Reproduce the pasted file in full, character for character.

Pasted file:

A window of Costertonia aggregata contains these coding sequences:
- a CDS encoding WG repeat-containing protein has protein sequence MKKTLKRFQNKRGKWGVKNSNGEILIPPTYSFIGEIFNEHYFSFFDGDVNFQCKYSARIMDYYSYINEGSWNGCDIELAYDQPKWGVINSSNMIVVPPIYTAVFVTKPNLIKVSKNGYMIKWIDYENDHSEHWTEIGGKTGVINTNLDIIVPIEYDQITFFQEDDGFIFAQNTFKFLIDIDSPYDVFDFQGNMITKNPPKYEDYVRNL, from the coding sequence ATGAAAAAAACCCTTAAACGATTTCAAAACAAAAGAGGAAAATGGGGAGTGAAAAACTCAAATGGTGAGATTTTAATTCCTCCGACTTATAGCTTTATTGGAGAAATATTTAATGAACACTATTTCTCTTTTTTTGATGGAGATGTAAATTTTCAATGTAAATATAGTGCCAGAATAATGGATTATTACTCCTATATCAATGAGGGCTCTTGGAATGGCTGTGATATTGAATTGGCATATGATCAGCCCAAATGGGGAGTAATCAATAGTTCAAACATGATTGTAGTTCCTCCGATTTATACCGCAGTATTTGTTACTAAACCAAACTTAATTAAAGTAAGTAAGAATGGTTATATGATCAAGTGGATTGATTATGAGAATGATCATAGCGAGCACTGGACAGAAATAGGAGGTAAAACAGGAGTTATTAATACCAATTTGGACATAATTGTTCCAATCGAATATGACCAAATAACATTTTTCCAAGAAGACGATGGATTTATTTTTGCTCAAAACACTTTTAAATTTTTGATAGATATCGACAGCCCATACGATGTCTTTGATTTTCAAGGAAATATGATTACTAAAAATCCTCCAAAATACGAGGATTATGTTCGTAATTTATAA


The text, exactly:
A window of Costertonia aggregata contains these coding sequences:
- a CDS encoding WG repeat-containing protein has protein sequence MKKTLKRFQNKRGKWGVKNSNGEILIPPTYSFIGEIFNEHYFSFFDGDVNFQCKYSARIMDYYSYINEGSWNGCDIELAYDQPKWGVINSSNMIVVPPIYTAVFVTKPNLIKVSKNGYMIKWIDYENDHSEHWTEIGGKTGVINTNLDIIVPIEYDQITFFQEDDGFIFAQNTFKFLIDIDSPYDVFDFQGNMITKNPPKYEDYVRNL, from the coding sequence ATGAAAAAAACCCTTAAACGATTTCAAAACAAAAGAGGAAAATGGGGAGTGAAAAACTCAAATGGTGAGATTTTAATTCCTCCGACTTATAGCTTTATTGGAGAAATATTTAATGAACACTATTTCTCTTTTTTTGATGGAGATGTAAATTTTCAATGTAAATATAGTGCCAGAATAATGGATTATTACTCCTATATCAATGAGGGCTCTTGGAATGGCTGTGATATTGAATTGGCATATGATCAGCCCAAATGGGGAGTAATCAATAGTTCAAACATGATTGTAGTTCCTCCGATTTATACCGCAGTATTTGTTACTAAACCAAACTTAATTAAAGTAAGTAAGAATGGTTATATGATCAAGTGGATTGATTATGAGAATGATCATAGCGAGCACTGGACAGAAATAGGAGGTAAAACAGGAGTTATTAATACCAATTTGGACATAATTGTTCCAATCGAATATGACCAAATAACATTTTTCCAAGAAGACGATGGATTTATTTTTGCTCAAAACACTTTTAAATTTTTGATAGATATCGACAGCCCATACGATGTCTTTGATTTTCAAGGAAATATGATTACTAAAAATCCTCCAAAATACGAGGATTATGTTCGTAATTTATAA